A Study of Arthur Hughes' Ophelia

Topics: Pre-Raphaelite Brotherhood, John Everett Millais, Dante Gabriel Rossetti Pages: 5 (1772 words) Published: November 5, 2011
Miranda McGill
Prof. Yager
ART202 - 052: Final Paper
April 30, 2011
Arthur Hughes’ Opheia
This is a study of Arthur Hughes’ Ophelia. Painted circa 1851-53, oil on canvas, it is 27’’ x 48 3/4’’. Currently, it resides in the Manchester City Art Gallery in the United Kingdom. The painting is of a young blonde girl, thin and pale, with a self-made crown of reeds atop her blonde hair. Her expression is sad, fixated downward. The female featured is frail, almost sickly looking, and is developed in both sorrow and insanity. Contrasting bright colors are used, and each object is painstakingly accurate, as was popular of the PRB when he painted this. She holds flowers, dropping them slowly in the murky lake beneath the L-bend tree on which she is seated. The area around her is overgrown and wild, with very few trees. Behind her is an open field, ending at the horizon with trees. The sun seems to be setting. The setting is meant to be wild, untamed; the pond is infested with algae, the grass rises high around her. A bat swoops underneath the tree on which she sits, flying towards the viewer. The artist enclosed this picture with a border, making the painting semi-cirular, and around it he has quoted Shakespeare’s Hamlet; “There is a willow grows aslant the brook,

That shows his hoar leaves in the glassy stream;
There with fantastic garlands did she come.
Of crow-flowers, nettles, daisies, and long purples.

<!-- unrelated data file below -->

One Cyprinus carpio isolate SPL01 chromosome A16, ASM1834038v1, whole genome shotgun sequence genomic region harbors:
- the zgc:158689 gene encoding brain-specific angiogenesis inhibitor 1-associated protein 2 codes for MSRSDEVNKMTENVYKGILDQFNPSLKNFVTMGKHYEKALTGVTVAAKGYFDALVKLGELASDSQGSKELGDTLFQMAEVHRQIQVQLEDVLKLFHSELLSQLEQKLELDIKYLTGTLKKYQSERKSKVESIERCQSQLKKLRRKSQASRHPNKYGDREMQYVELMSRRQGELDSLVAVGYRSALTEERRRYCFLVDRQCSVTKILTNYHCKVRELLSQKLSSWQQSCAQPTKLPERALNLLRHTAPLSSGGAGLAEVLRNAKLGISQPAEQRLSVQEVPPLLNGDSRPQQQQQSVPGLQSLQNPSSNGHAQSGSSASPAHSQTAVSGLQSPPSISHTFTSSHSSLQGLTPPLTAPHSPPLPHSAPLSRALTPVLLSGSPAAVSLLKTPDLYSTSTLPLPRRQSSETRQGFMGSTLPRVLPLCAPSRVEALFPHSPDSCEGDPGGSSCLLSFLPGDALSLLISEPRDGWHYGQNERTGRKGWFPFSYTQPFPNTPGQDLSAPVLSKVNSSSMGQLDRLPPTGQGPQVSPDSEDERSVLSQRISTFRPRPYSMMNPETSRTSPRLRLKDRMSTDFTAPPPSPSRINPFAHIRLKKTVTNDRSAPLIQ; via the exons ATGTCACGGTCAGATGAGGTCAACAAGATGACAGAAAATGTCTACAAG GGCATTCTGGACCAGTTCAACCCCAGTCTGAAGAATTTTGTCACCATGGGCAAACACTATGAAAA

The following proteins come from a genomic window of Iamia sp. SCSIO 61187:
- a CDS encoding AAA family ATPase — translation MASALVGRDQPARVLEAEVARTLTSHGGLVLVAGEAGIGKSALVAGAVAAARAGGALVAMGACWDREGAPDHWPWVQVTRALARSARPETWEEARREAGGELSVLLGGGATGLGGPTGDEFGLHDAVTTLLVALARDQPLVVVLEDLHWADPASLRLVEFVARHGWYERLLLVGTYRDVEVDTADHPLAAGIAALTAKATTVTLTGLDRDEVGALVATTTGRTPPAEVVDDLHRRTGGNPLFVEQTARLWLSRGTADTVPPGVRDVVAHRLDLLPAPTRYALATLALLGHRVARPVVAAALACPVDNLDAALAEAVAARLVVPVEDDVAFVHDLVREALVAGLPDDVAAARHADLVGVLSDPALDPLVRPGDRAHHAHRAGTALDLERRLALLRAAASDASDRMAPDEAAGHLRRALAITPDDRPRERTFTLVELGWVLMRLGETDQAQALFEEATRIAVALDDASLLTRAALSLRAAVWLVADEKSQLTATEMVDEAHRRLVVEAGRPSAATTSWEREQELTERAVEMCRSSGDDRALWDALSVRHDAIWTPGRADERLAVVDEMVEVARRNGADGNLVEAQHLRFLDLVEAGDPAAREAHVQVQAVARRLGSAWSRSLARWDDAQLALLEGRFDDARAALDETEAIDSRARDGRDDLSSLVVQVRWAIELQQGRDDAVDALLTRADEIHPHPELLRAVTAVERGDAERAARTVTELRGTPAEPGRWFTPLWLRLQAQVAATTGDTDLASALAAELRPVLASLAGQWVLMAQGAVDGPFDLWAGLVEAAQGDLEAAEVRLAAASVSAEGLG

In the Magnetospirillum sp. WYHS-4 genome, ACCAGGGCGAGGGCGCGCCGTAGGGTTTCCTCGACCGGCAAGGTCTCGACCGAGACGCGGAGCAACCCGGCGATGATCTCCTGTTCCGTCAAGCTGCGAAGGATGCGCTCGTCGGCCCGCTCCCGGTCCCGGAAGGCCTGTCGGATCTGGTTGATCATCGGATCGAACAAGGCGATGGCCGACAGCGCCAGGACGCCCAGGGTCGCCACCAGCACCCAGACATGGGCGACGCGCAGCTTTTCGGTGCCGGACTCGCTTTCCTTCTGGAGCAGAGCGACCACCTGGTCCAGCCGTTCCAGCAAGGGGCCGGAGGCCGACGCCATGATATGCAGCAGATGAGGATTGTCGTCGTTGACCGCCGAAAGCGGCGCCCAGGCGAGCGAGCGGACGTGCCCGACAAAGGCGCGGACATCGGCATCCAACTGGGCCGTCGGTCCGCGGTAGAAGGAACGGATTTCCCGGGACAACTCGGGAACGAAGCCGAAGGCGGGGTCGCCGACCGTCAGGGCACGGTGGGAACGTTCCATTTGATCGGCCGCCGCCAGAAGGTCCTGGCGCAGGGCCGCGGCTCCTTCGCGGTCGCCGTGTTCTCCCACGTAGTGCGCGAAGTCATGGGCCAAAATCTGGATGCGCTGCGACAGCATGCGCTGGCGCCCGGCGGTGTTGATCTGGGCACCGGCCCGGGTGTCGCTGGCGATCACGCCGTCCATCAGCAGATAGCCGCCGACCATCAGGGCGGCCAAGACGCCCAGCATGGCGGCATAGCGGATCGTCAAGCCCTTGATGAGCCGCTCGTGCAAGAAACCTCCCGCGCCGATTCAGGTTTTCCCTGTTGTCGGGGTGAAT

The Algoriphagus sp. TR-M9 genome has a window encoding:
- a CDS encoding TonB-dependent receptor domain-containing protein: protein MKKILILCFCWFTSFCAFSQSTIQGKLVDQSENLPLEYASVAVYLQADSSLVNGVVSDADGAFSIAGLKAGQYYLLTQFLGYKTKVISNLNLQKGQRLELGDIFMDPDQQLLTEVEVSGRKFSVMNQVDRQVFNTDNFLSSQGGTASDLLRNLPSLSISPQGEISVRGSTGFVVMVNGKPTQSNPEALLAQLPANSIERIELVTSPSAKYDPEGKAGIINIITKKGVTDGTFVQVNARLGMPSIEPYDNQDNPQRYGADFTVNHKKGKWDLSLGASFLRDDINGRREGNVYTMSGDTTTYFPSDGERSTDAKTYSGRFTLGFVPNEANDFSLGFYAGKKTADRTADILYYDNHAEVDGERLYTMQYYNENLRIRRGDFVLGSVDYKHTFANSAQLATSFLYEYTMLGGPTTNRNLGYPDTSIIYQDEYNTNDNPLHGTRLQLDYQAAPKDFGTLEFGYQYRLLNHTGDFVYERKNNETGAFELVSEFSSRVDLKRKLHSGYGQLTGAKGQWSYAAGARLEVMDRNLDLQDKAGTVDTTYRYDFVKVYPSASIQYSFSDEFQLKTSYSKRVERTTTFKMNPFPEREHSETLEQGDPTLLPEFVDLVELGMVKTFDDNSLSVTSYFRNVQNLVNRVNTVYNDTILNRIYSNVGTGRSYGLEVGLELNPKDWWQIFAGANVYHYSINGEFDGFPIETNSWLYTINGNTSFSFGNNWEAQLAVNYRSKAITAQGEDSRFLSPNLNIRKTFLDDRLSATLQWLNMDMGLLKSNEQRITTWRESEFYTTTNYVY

There on the pendant boughs her coronet weeds
Clambering to hang an envious sliver broke.
When down the weedy trophies and herself
Fell in the weeping brook.”
-Hamlet, Act IV, Scene VII.
(Interestingly enough, his self-framing left out this quote “That liberal shepherds give a grosser name, / but our cold maids do dead men’s fingers call them;”) The lines are thin and sweeping, creating a curved plane that is both vertical and horizontal. The image is very two-dimensional, careful shading adding depth to the piece. It is very realistic, the moody image and bright colors a contrast to the somber theme. Both the setting sun, the pale girl, and her white gown create a contrast to the dark waters, and shadowy trees. The forefront is crowded, but behind Ophelia, the field extends openly until the woods on the horizon encloses it. All of this is enclosed within the frame of the work, where red and blue gothic script set the tale for the image. Arthur Hughes discovered the pre-Raphaelites the year after he exhibited his first finished painting, and became inspired by their movement. Although never an official member of the pre-Raphaelite brotherhood (PRB), he was acquaintances with many of the most famous members, like Millais, who also exhibited an Ophelia painting at the same showing, and had Hughes sit for his piece, The Proscribed Royalist, or Alexander Munro, which he shared an art studio with. The Pre-Raphalite Brotherhood was founded by William Hunt, Dante Rossetti, John Millais, William Rossetti, James Collinson, Thomas Woolner and F.G. Stephens to reform art against the “frivolous art of the day”; hoping to bring English art back to the simplistic early 15th century art. They opposed the popular contemporary view of Raphael as the greatest Renaissance master. They painted highly religious or romantic subjects often, focusing on realism and relying on direct observation. There were two groups of the Brotherhood, and Hughes followed the second, formed by Dante Rossetti. The art was direct renderings of literary pieces, drawing heavily from Shakespeare, Dante, and, in more contemporary times, Robert Browning and Alfred Lord Tennyson. They felt that the arts were closely connected, often encouraging artists to write and writers to draw. They defied and tested every convention of art that was popular at the time. And, importantly, precision was key to the PRB-choosing to represent each object with an almost photographic representation, although this often created disconnected pieces in the art. The...
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